NEW YORK, Nov. 1, 2004 -- -- Behind the scenes of one of the most contentious presidential races in recent memory, both Democrats and Republicans have organized what can only be called the T-shirt defense squads.
It is an all-out effort to spot T-shirts supporting the other candidate and block them from view, or in some cases to actually have the T-shirt-wearing offenders ejected or arrested.
ABC News conducted a bipartisan experiment in which producers and volunteers went to rallies for each candidate wearing the other party's T-shirt, and found that each campaign had its own methods of preventing the shirts from being seen.
"We've reached a sad state of affairs when a T-shirt is that offensive," said Yale professor Robert Post, a specialist in First Amendment law. "It tells me that these are photo opportunities, and not about dialogue."
Both Campaigns Take the Offensive
The rules were to behave exactly the same at each rally, to be polite participants and to leave when asked. The ABC News team obtained tickets for all of the events attended -- tickets for Kerry events can be attained from the official campaign Web site and tickets for Bush events from local Republican party or campaign offices.
At an Oct. 21 Kerry rally in Minneapolis, ABC news producers were surrounded and followed by a team of dancing Kerry campaign workers with large signs, effectively obstructing the Bush-Cheney T-shirts from the view of the national press.
"My job tonight was to run interference so that we didn't have any negative situation on our hands," said a female Kerry campaign volunteer. "Our job was to stand in front of them and make sure that, number one, that press had access to Kerry stuff and not necessarily Bush."
The Bush campaign was even more aggressive in its response to the opposing party's T-shirts.
When ABC News volunteers Matt Walter and Sherrie Varpula tried to attend an Oct. 23 Bush rally at Space Coast Stadium in Melbourne, Fla., they were told by event volunteers the Kerry-Edwards T-shirts they were wearing would cause them not to be admitted.
"I'm sorry, but they're Kerry shirts," a female Bush volunteer said. "We were told not to let people with Kerry shirts into the rally."
And as they approached the gates of the stadium, Lance "Chip" Borman, a Bush campaign worker and attorney who worked for the Coalition Provisional Authority in Iraq, directed them toward the Brevard County sheriff's deputies waiting at the exit.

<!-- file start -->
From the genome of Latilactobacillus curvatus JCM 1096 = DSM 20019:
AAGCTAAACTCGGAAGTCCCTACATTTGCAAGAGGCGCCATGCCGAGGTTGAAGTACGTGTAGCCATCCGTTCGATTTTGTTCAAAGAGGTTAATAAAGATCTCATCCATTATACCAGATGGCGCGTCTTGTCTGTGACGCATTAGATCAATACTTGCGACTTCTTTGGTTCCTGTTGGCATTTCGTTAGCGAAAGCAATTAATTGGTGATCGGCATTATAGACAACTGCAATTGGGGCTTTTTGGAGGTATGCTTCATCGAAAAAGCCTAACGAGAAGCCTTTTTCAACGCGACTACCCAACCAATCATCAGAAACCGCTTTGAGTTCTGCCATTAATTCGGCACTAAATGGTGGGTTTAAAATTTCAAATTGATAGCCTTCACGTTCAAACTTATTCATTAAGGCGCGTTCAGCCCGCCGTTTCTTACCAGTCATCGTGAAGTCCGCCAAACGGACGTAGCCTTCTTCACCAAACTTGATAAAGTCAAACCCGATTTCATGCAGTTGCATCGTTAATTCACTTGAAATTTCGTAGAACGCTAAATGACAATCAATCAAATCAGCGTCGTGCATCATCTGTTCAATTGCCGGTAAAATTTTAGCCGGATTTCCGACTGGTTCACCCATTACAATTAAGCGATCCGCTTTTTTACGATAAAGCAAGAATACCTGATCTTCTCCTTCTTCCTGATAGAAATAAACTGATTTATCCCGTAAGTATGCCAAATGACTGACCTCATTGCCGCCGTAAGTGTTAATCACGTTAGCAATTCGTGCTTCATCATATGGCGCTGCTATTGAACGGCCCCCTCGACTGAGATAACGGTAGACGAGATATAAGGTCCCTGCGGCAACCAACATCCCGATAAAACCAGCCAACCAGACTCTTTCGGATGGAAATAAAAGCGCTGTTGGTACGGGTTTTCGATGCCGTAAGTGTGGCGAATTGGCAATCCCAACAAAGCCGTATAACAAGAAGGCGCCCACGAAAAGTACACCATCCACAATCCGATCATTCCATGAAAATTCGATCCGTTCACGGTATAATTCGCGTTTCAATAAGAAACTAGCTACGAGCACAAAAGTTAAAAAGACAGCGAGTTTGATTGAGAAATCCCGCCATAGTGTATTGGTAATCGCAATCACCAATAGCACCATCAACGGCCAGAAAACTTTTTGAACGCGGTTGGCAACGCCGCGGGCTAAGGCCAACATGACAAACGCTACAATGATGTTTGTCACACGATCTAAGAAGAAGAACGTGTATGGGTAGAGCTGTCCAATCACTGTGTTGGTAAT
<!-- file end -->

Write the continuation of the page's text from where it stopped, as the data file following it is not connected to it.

"Hey folks, it's a private event," he said. "Can you find your way to the nearest exit? Maybe some law enforcement can help?"
'Low Point' in Public Discourse
A second team of ABC News producers waited until entering Space Coast stadium before showing its Kerry-Edwards T-shirts, but was still quickly spotted and ordered out by Borman, who identified himself as working for the Republican National Committee.
He said the rally of some 18,000 people was a "private event," and it made no difference that producers Christine Romo and Jessica Wang had tickets and remained silent and respectful.
"But you wore the shirts; you wore the shirts," Borman said. "And honestly, if you would have come without the shirts and sat quietly, you would have had a fun time and enjoyed it, but I mean it's not that kind of event." He then instructed the sheriff's deputies to escort the ABC News team out to the parking lot.
This was hardly the first time those wearing dissenting T-shirts have been forced to leave a Bush campaign event.
Jeff Rank and his wife, Nicole, were arrested July 4 at a Bush rally in Charleston, W.Va., for wearing shirts that read "Love America, Hate Bush" and refusing to relocate to an area for protesters. Earlier this month, at a Bush event in Cedar Point, Ore., Janet Voorhies and two friends were ejected for wearing T-shirts with "Protect Our Civil Liberties" printed on them.
"I think this represents a low point in public discourse in this country, where the mere sign of disagreement is intolerable to candidates," Post said. "That can't be right. That can't be American."
A Kerry staffer at an Oct. 24 Kerry rally in Boca Raton, Fla., told Bush-Cheney T-shirt wearers that the campaign held a permit to rent the site and could remove anyone who made a disturbance.
"We hold the right to remove you, but other than that, enjoy and hopefully at the end of the event you'll want to wear a Kerry T-shirt," he said.
The Irrelevant First Amendment
One thing the rallies had in common were the taunting remarks the opposition's T-shirts drew.
"We're not allowed in your party, because your party's exclusive and stupid," said one Kerry supporter at the Minneapolis rally.
A Bush volunteer said at the Melbourne event, "You guys know you have to love America to stand in this line, not France. Just letting you know. I don't want you guys to get beat up in there by Americans."
Post said that First Amendment laws most likely did not apply to these rallies, as the ticketed campaign events in private venues would be seen legally as private affairs.
"But what does apply are the basic morals of politics," he said. "And the morals of politics are, we talk to the people whom we want to convince. That's how we get votes. We convince people to vote for us, and we give them reasons when they disagree."
And at Kerry's Boca Raton rally, one of the faithful Democrats could be seen calming a woman upset at the sight of the Bush-Cheney T-shirts.
"Feel proud that we let them in," he said. "That's what democracy is all about, that's what we're fighting for."
ABC News' Vic Walter, Jessica Wang, Christine Romo contributed to this report.